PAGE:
Bone Abstracts (2014) 3 PP364 | DOI: 10.1530/boneabs.3.PP364

Hypophosphatasia: a retrospective natural history study of the severe perinatal and infantile forms

Michael Whyte1, Edward Leung2, William Wilcox3, Johannes Liese4, Amy Reeves1, Agustin Melian5, Tatjana Odrljin6, Hui Zhang6 & Christine Hofmann4

1Shriner’s Hospital for Children, St Louis, MO, USA; 2University of Manitoba, Winnipeg, MB, Canada; 3Cedars-Sinai Medical Center,
Los Angeles, California, USA; 4University Children's Hospital, University of Würzburg, Würzburg, Germany; 5Alexion Pharmaceuticals, Cheshire, Connecticut, USA; 6Alexion Pharmaceuticals, Cambridge, Massachusetts, USA.

Background: Hypophosphatasia (HPP) is caused by inactivating mutation(s) in the gene for tissue non-specific alkaline phosphatase. Extracellular accumulation of inorganic pyrophosphate can lead to profound hypomineralization resulting in limb and chest deformity, respiratory complications and vitamin B6-dependent seizures in the severe forms of HPP. The natural history of HPP is poorly understood, but the perinatal and infantile forms are often considered lethal.

Objective: To clarify the natural history of perinatal and infantile HPP.

Methods: This was a multicentre, multinational, retrospective chart review study of patients (pts) with perinatal or infantile HPP (onset <6 months of age) with at least one of the following features: respiratory complications, rachitic chest deformity or seizures. Data collection spanned the first 5 years of age. The primary and secondary outcome evaluations were survival and invasive ventilator-free survival, respectively.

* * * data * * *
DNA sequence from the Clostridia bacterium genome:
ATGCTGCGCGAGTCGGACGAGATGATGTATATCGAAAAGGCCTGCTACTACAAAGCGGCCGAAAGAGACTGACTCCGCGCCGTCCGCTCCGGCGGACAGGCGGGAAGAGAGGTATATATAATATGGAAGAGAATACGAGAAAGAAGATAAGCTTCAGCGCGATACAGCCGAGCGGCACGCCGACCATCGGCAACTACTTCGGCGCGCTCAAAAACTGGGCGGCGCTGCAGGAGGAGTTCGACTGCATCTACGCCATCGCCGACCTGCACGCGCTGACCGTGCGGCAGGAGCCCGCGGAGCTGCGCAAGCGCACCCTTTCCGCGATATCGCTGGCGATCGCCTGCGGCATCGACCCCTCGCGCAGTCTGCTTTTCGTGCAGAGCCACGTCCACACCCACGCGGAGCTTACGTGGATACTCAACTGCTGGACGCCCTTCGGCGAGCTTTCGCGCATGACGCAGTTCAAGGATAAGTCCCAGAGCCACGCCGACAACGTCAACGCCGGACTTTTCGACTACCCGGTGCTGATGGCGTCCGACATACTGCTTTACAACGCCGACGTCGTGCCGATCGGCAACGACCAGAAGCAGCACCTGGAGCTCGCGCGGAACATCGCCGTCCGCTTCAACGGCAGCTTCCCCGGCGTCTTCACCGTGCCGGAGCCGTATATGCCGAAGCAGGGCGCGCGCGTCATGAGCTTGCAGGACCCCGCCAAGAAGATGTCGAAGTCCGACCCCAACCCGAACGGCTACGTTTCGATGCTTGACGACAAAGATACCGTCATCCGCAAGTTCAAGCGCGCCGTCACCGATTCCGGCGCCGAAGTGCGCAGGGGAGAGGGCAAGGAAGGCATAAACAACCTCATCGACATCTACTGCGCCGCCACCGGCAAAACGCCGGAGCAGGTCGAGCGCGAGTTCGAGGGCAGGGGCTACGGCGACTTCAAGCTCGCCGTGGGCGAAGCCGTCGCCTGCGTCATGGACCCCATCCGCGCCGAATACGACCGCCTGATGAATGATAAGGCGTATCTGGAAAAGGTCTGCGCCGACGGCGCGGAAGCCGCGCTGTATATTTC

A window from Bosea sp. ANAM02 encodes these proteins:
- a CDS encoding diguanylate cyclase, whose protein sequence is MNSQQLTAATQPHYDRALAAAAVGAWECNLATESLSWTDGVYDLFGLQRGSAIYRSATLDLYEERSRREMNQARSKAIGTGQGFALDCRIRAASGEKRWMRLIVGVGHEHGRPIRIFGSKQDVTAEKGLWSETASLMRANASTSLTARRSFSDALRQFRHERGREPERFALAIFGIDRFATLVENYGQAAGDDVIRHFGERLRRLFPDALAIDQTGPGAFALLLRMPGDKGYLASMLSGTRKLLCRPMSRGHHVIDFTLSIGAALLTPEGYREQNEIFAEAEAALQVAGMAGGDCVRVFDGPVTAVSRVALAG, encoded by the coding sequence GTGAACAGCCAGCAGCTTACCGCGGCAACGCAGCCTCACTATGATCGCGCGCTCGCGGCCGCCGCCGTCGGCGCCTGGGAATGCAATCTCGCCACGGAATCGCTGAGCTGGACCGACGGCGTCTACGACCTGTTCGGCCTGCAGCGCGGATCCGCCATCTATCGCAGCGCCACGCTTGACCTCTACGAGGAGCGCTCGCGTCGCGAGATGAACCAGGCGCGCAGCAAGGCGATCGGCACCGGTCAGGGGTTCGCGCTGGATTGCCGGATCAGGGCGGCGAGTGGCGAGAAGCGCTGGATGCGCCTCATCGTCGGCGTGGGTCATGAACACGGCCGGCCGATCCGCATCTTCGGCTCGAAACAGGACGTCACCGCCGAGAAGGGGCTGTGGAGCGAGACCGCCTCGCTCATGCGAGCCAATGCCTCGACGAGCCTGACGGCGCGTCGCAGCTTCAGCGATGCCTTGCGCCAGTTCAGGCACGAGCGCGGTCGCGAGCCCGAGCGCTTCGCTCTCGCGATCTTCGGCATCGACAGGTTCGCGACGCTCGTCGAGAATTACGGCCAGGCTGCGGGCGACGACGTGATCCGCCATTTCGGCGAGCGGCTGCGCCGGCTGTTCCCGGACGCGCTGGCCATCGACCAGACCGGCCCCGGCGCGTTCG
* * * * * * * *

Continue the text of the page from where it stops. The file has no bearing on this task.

Results: 48 pts were eligible, 14 of whom had signs of HPP in utero. At the time of diagnosis (median age 8.6 weeks), 32/48 patients (67%) had radiographic evidence of rachitic chest deformity. At the time of our study, 13 (27%) patients were alive (median age: 7.7 years (range: 1.6–19.7 year)); 35 (73%) patients had died (median time to death 8.9 months (95% CI: 5.1–14.1)), with a 31 and 58% probability of death by 3 and 12 months respectively. All ten patients with seizures died. Respiratory support was required for 29 patients; of these, 19 required invasive ventilation, with a median time to invasive ventilation or death of 7.8 months (95% CI: 2.6–9.9). Nearly 50% of the infants requiring respiratory support received maximal respiratory support within the first 6 days of life. Among the 13 patients alive at the time of chart review, three had received respiratory support and one of these had required invasive ventilation.

Conclusion: Perinatal or infantile HPP complicated by respiratory compromise, seizures or chest deformity is associated with high mortality.

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